Nationalism, Democracy, and Power in the Balkans
The war in Kosovo marked a potential turning point for the Balkans. NATO's military defeat of Serbia, the International Criminal Tribunal's indictment of Serbian dictator Slobodan Milosevic for war crimes, and the commitment of large numbers of NATO troops to peacekeeping in Kosovo reflect new policy realities. The United States and NATO have accepted the responsibility of maintaining a substantial security presence m the region until a democratic government replaces Milosevic's regime, which remains the prime source of regional instability. The end of Milosevic's reign is the only basis for preventing further conflict and creating the conditions that will permit US and NATO troops to withdraw from the region.
Democracy is beginning to catch up with nationalism in the Balkans, and Western allies are emerging in the region. Serbia's democratic forces are more united than they were in the recent past and now have the support of Western democracies. Kosovo is no longer subject to Serbian repression and is trying to establish democratic institutions. Montenegro has made significant progress toward establishing a multiethnic, democratic government and is easing away from its federation with Serbia. Croatia has elected a reform-minded democratic parliament and president, who have begun to dismantle the extreme nationalist policies of the late Franjo Tudjman's Croatian Democratic Union. Progress by democratic forces in Croatia will enable the Bosnians to pursue new opportunities for restoration of territorial integrity and national unity within a democratic, multiethnic context.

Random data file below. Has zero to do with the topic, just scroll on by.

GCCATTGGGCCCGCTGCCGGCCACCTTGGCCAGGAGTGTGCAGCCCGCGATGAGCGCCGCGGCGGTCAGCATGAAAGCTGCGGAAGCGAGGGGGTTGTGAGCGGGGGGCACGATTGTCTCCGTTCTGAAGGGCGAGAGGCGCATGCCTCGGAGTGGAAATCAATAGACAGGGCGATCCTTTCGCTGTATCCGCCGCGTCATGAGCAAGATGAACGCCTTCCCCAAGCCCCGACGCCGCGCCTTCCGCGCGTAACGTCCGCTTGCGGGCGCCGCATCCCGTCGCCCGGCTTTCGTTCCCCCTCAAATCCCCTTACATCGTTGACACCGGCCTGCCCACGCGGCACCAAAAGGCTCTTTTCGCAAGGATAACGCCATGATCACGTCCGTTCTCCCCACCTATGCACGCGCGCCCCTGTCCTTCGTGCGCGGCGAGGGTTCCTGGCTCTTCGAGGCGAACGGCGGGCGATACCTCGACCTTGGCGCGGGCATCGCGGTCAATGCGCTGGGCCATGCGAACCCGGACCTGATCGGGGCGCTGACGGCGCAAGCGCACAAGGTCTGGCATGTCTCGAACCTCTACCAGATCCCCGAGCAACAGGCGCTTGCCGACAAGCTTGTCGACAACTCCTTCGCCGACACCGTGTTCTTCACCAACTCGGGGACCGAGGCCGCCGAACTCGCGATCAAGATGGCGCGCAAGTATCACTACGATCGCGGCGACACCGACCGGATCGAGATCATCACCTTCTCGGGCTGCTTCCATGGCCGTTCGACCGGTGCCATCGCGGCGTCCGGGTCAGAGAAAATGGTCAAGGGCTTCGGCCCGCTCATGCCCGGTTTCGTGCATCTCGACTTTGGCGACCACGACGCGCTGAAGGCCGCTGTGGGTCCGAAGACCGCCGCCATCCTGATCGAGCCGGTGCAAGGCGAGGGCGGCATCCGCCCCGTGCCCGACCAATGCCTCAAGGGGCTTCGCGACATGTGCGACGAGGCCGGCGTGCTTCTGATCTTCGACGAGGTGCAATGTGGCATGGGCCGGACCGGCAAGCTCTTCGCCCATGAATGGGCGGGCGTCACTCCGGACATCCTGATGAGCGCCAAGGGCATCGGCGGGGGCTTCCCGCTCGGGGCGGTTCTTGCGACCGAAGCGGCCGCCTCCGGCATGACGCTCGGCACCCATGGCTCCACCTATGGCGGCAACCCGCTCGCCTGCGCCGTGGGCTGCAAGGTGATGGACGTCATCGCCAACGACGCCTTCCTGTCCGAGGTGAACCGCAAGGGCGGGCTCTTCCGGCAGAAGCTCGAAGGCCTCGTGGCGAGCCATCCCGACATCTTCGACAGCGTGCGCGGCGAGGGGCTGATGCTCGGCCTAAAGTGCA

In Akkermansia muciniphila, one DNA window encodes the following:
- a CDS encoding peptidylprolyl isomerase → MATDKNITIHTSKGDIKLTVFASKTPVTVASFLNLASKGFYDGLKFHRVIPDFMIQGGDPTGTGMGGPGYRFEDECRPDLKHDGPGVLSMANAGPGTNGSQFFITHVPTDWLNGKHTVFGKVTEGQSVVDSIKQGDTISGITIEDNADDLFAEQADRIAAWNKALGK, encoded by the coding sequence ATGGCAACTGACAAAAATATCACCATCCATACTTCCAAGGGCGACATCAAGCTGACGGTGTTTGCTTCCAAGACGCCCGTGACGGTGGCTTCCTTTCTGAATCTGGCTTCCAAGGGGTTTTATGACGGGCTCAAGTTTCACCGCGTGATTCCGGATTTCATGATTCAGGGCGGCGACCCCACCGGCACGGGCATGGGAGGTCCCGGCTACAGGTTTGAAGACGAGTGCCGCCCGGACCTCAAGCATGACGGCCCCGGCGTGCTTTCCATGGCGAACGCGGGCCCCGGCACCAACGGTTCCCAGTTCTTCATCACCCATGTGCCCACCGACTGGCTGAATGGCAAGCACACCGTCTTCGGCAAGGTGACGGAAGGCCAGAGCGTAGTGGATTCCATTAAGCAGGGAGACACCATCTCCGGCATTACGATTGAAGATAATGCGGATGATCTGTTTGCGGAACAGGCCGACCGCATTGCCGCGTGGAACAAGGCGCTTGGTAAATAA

But the danger of additional Balkan conflicts involving NATO still exists. The violent destruction of Yugoslavia that began nearly ten years ago may not have run its course. Serbian democrats may lack the power to oust Milosevic, who is unlikely to peacefully accept the end of the Federal Republic of Yugoslavia and may well intervene militarily in Montenegro. Washington will face difficult decisions in attempting to deter looming conflict in Montenegro, to encourage Serbian democratic forces to continue resisting Milosevic, and to deal constructively with the Kosovo Albanians' expectations ofindependence. Dealing with these numerous challenges requires an understanding of how the differing political situations in each region will shape US policy.
Pressure on Serbia
Serbian dictator and indicted war criminal Slobodan Milosevic is down, but not yet out. He remains president of the Federal Republic of Yugoslavia (FRY)--the federation of Serbia and Montenegro--but presides over territory significantly reduced from the original Yugoslavia. Slovenia, Croatia, Bosnia, and Macedonia have successively abandoned a Yugoslavia dominated by anti-democratic Serbia; Kosovo is transitioning toward independence; and Montenegro is turning away from the truncated FRY because of Milosevic's unrelenting hardline anti-Western policies.
The most significant political change in the Balkans during the past year was the decision by the United States and its European allies to cease treating Milosevic as a stabilizing force in the region and instead to seek his isolation from the international community and replacement by democratic forces. This marked a reversal of the policy established after the November 1995 Dayton peace agreement, when the West lifted many of the wartime sanctions against Serbia and intensified meetings with Milosevic to facilitate implementation of the Dayton agreement. In embracing Milosevic, the West counterproductively froze cooperation with opposition Serbian democrats prepared to challenge his rule.
The war in Kosovo convinced NATO that the long-term deployment of its troops would be necessary to counter the threat Milosevic's government poses to Balkan peace and stability. After he was defeated by NATO and indicted by the Tribunal, Serbia's re-energized democratic forces began to receive significant support from Western democracies. …